No matter how alarming the day’s news is, you can always count on Prime Minister Junichiro Koizumi to put a happy face on it. In the daily press conferences where he sidles up to journalists to field a few softballs he always has a way of making everything sound inconsequential.

“No, I don’t think you can say that at all,” he remarked with mild surprise when a reporter asked if he would describe Japan’s current diplomatic situation as being “happo fusagari (trapped on all sides).”

“Japan-Korea, Japan-China and Japan-Russia relations are all progressing smoothly.”

Of course, nothing at the moment is going smoothly between Japan and its neighbors — Chinese citizens throw eggs at the Japanese Embassy, South Koreans threaten to sever economic ties and Russian President Vladimir Putin grudgingly agrees to a summit where he will probably refuse to budge on the northern islands issue. And everybody, journalists and citizens alike, know it’s not going smoothly, but they accept the prime minister’s bland reassurances because they expect nothing else.

Japan’s position is to ask these countries to “respond sincerely” to its overtures for “meaningful dialogue,” which is another way of saying that if we just sit tight and don’t get excited it will all work itself out. But for the past few decades nothing has worked itself out. Regardless of the hyperbolic intransigence that characterizes China’s and South Korea’s anger regarding Japan’s refusal to fully acknowledge past crimes, Japan itself almost never “responds sincerely” to these countries’ complaints. The only country it responds to at all is the United States. You want “show troops” in Iraq? You got ’em.

Years of putting off any real reckoning with their former enemies and colonies has inured the Japanese citizenry to Asian bitterness, thus resulting in an intractable apathy that the government counts on. The media gleefully reports the violent reaction in South Korea to Shimane Prefecture’s ordinance claiming that those rocks in the Japan Sea it calls Takeshima and which South Korea calls Tok-do belong to Shimane.

The reporting plays up Korean hysteria without providing much in the way of context. The Japanese reaction is more subdued and therefore presented as more civilized, but that’s because most Japanese don’t care while most Koreans do. Every single Korean, it seems, knows all about Tok-do and its history because they learned about it in school. They have an emotional stake in those rocks, while Japanese people can’t even locate them on the map.

The government doesn’t care much either, but it makes polite noises to the effect that Korea is mistaken and the islands are Japanese territory. It does so partly because it doesn’t want to upset nationalists, but mostly it does so out of habit. The media meanwhile sniffs around for appeasers. “Asahi Shimbun says why not just hand Takeshima over to Korea!” accuses a headline in Shukan Shincho.

The Asahi article in question was written by Yoshinobu Wakamiya, a reporter who studied in South Korea. In the 17th century a Japanese fisherman from the area now known as Shimane and Tottori prefectures got lost and landed on Ururun Island, which is near Tok-do. When he returned to Honshu, he asked the shogunate, which forbade Japanese from leaving the archipelago, for permission to return to the area to fish. Permission was granted. This story seems to be the source of Japan’s historical claim.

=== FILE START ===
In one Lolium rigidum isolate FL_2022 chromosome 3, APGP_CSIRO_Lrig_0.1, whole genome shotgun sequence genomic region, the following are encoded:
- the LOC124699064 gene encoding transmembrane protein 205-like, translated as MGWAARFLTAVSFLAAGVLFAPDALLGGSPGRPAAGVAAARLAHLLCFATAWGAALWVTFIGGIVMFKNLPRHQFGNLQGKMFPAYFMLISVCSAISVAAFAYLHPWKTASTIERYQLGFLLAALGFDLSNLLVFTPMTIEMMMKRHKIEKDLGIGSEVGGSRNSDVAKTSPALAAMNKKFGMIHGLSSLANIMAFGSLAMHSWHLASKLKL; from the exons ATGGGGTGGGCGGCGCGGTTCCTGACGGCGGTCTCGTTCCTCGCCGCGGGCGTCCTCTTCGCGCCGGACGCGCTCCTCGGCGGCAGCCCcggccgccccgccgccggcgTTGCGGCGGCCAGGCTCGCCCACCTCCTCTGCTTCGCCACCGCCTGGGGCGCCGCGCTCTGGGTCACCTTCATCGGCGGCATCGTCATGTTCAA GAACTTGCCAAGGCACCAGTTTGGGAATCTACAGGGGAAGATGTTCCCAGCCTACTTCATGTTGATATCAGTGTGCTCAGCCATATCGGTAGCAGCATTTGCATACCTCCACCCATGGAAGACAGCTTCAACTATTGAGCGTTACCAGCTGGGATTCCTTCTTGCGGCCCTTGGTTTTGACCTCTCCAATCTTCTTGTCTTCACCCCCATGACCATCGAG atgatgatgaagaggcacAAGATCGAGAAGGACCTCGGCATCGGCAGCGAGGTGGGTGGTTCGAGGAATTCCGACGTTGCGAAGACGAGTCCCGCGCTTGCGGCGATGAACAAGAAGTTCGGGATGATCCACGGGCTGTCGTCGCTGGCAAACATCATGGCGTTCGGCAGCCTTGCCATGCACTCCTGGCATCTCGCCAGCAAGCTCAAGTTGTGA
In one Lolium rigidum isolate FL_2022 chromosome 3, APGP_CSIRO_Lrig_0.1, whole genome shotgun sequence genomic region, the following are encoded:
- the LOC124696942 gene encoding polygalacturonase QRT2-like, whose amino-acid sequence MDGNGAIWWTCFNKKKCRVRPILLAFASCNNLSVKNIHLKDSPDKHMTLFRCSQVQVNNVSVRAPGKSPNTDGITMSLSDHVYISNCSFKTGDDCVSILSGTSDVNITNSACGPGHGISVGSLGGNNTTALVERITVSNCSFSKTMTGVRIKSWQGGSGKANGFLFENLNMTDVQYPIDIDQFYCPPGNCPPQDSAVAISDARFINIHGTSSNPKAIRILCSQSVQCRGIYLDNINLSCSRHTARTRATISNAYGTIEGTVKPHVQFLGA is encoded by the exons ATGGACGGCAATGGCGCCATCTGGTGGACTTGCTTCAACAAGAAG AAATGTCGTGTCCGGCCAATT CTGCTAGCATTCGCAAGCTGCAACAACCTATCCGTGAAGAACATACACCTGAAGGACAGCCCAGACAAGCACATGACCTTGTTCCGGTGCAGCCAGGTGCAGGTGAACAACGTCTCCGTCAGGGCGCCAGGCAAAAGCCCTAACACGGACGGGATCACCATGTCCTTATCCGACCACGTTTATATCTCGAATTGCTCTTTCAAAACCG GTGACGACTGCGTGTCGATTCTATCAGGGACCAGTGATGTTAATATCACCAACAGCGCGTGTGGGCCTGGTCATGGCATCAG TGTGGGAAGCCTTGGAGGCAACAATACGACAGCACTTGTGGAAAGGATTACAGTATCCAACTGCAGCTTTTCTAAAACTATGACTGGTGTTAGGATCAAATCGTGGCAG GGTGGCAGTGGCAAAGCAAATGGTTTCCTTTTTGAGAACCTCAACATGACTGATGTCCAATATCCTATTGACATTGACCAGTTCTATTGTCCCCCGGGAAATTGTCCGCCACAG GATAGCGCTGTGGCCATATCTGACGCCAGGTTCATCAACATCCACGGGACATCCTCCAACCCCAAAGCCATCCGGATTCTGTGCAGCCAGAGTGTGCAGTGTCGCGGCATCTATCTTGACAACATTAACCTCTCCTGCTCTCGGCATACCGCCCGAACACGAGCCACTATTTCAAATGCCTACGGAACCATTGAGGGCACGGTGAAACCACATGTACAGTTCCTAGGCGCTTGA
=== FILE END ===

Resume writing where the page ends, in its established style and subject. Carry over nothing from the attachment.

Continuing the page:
Wakamiya picks up the story in 1905, when the Meiji government unilaterally incorporated Takeshima (then called Matsushima) into Shimane Prefecture and later that year revoked Korea’s diplomatic rights. Five years later it annexed the Korean Peninsula, so Koreans view the 1905 declaration as the first step toward colonization. After the war, Japan avoided discussing the fate of Tok-do, and Korea took advantage of this reticence by occupying it. But no formal negotiations have ever been carried out.

There is no real advantage to Japan in its claim, except maybe some fish. Koreans obviously feel an attachment to Tok-do that very few Japanese feel toward Takeshima. It would be in Japan’s interest if, as a gesture, it gave up all claims to the island. In turn, the South Koreans might support them on territorial disputes with China and Russia that are more vital to Japan’s interests, as well help them with the North Korean abduction issue. Wakamiya points out that Japan will never fight a war over Takeshima, “and we’ll never get them otherwise.” So why not do the smart thing?

Because the smart thing takes imagination and courage, neither of which the prime minister shows evidence of possessing in abundance. If he did, he would have already called China’s bluff. Obviously, China has no real problem with students and other malcontents bashing Japanese companies, because without a target for their anger they’d probably be bashing their own government.

Japan’s reaction is to demand an apology and insist that the Chinese authorities crack down on these hooligans. It’s not an unreasonable demand given the circumstances, but all it does is fortify the stalemate. However, if Koizumi announced that he will no longer visit Yasukuni Shrine in his capacity as prime minister he would put the Chinese government on the spot. They would have to respond in kind.

As with holding on to Takeshima, continuing state visits to Yasukuni do nothing to advance Japan’s national interests. The majority of Japanese people care little about Koizumi’s visits to Yasukuni and even less about Takeshima. The prime minister should listen to the people’s apathy.